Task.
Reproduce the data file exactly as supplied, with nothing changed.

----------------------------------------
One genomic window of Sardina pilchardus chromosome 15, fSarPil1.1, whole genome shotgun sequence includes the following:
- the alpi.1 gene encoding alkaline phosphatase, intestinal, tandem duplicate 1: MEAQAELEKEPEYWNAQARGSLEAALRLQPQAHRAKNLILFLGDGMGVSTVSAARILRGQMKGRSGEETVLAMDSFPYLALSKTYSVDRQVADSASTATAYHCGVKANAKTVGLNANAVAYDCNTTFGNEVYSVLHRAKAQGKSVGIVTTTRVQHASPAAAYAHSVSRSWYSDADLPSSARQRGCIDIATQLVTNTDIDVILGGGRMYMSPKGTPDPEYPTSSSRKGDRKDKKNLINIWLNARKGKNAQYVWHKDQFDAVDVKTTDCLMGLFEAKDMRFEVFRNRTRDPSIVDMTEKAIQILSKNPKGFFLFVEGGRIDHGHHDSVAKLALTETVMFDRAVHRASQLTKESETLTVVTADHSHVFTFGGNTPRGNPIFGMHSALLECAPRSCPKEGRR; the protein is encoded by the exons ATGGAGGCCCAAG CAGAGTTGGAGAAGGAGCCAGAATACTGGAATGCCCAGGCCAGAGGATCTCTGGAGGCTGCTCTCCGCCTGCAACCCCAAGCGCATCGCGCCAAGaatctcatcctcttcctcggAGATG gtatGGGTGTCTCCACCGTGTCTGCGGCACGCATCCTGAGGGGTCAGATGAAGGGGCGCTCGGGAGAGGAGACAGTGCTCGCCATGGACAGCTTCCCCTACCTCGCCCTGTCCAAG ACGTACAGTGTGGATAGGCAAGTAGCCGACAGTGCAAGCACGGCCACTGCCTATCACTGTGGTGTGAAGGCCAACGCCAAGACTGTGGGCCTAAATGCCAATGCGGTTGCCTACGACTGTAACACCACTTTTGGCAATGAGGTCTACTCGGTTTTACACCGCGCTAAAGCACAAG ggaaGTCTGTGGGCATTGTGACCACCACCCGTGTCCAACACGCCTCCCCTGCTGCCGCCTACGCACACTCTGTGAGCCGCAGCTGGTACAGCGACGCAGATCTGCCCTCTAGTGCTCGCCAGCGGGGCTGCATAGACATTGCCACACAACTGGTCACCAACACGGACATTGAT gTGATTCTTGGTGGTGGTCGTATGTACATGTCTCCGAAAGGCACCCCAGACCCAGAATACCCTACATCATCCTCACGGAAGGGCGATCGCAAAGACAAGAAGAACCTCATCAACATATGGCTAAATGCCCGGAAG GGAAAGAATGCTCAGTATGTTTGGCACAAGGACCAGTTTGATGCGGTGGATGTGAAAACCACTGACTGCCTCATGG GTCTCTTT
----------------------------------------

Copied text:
One genomic window of Sardina pilchardus chromosome 15, fSarPil1.1, whole genome shotgun sequence includes the following:
- the alpi.1 gene encoding alkaline phosphatase, intestinal, tandem duplicate 1: MEAQAELEKEPEYWNAQARGSLEAALRLQPQAHRAKNLILFLGDGMGVSTVSAARILRGQMKGRSGEETVLAMDSFPYLALSKTYSVDRQVADSASTATAYHCGVKANAKTVGLNANAVAYDCNTTFGNEVYSVLHRAKAQGKSVGIVTTTRVQHASPAAAYAHSVSRSWYSDADLPSSARQRGCIDIATQLVTNTDIDVILGGGRMYMSPKGTPDPEYPTSSSRKGDRKDKKNLINIWLNARKGKNAQYVWHKDQFDAVDVKTTDCLMGLFEAKDMRFEVFRNRTRDPSIVDMTEKAIQILSKNPKGFFLFVEGGRIDHGHHDSVAKLALTETVMFDRAVHRASQLTKESETLTVVTADHSHVFTFGGNTPRGNPIFGMHSALLECAPRSCPKEGRR; the protein is encoded by the exons ATGGAGGCCCAAG CAGAGTTGGAGAAGGAGCCAGAATACTGGAATGCCCAGGCCAGAGGATCTCTGGAGGCTGCTCTCCGCCTGCAACCCCAAGCGCATCGCGCCAAGaatctcatcctcttcctcggAGATG gtatGGGTGTCTCCACCGTGTCTGCGGCACGCATCCTGAGGGGTCAGATGAAGGGGCGCTCGGGAGAGGAGACAGTGCTCGCCATGGACAGCTTCCCCTACCTCGCCCTGTCCAAG ACGTACAGTGTGGATAGGCAAGTAGCCGACAGTGCAAGCACGGCCACTGCCTATCACTGTGGTGTGAAGGCCAACGCCAAGACTGTGGGCCTAAATGCCAATGCGGTTGCCTACGACTGTAACACCACTTTTGGCAATGAGGTCTACTCGGTTTTACACCGCGCTAAAGCACAAG ggaaGTCTGTGGGCATTGTGACCACCACCCGTGTCCAACACGCCTCCCCTGCTGCCGCCTACGCACACTCTGTGAGCCGCAGCTGGTACAGCGACGCAGATCTGCCCTCTAGTGCTCGCCAGCGGGGCTGCATAGACATTGCCACACAACTGGTCACCAACACGGACATTGAT gTGATTCTTGGTGGTGGTCGTATGTACATGTCTCCGAAAGGCACCCCAGACCCAGAATACCCTACATCATCCTCACGGAAGGGCGATCGCAAAGACAAGAAGAACCTCATCAACATATGGCTAAATGCCCGGAAG GGAAAGAATGCTCAGTATGTTTGGCACAAGGACCAGTTTGATGCGGTGGATGTGAAAACCACTGACTGCCTCATGG GTCTCTTT